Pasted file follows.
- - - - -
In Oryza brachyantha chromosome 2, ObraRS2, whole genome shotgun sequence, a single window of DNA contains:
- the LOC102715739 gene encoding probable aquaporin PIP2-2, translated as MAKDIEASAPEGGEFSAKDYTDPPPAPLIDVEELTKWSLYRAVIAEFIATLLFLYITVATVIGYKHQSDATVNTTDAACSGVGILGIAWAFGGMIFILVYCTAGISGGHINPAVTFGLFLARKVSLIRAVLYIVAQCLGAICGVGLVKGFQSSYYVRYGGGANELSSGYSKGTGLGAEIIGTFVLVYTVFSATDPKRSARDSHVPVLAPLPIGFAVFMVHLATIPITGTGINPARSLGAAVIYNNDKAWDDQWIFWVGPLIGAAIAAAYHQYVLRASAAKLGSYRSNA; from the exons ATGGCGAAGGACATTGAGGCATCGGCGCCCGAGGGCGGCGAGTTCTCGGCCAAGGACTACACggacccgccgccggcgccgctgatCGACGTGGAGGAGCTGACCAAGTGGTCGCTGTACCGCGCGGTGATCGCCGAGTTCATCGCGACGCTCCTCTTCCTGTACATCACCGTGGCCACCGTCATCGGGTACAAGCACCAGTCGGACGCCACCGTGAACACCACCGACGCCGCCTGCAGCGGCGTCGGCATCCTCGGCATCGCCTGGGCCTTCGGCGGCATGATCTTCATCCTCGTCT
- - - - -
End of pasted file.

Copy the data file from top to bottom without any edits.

In Oryza brachyantha chromosome 2, ObraRS2, whole genome shotgun sequence, a single window of DNA contains:
- the LOC102715739 gene encoding probable aquaporin PIP2-2, translated as MAKDIEASAPEGGEFSAKDYTDPPPAPLIDVEELTKWSLYRAVIAEFIATLLFLYITVATVIGYKHQSDATVNTTDAACSGVGILGIAWAFGGMIFILVYCTAGISGGHINPAVTFGLFLARKVSLIRAVLYIVAQCLGAICGVGLVKGFQSSYYVRYGGGANELSSGYSKGTGLGAEIIGTFVLVYTVFSATDPKRSARDSHVPVLAPLPIGFAVFMVHLATIPITGTGINPARSLGAAVIYNNDKAWDDQWIFWVGPLIGAAIAAAYHQYVLRASAAKLGSYRSNA; from the exons ATGGCGAAGGACATTGAGGCATCGGCGCCCGAGGGCGGCGAGTTCTCGGCCAAGGACTACACggacccgccgccggcgccgctgatCGACGTGGAGGAGCTGACCAAGTGGTCGCTGTACCGCGCGGTGATCGCCGAGTTCATCGCGACGCTCCTCTTCCTGTACATCACCGTGGCCACCGTCATCGGGTACAAGCACCAGTCGGACGCCACCGTGAACACCACCGACGCCGCCTGCAGCGGCGTCGGCATCCTCGGCATCGCCTGGGCCTTCGGCGGCATGATCTTCATCCTCGTCT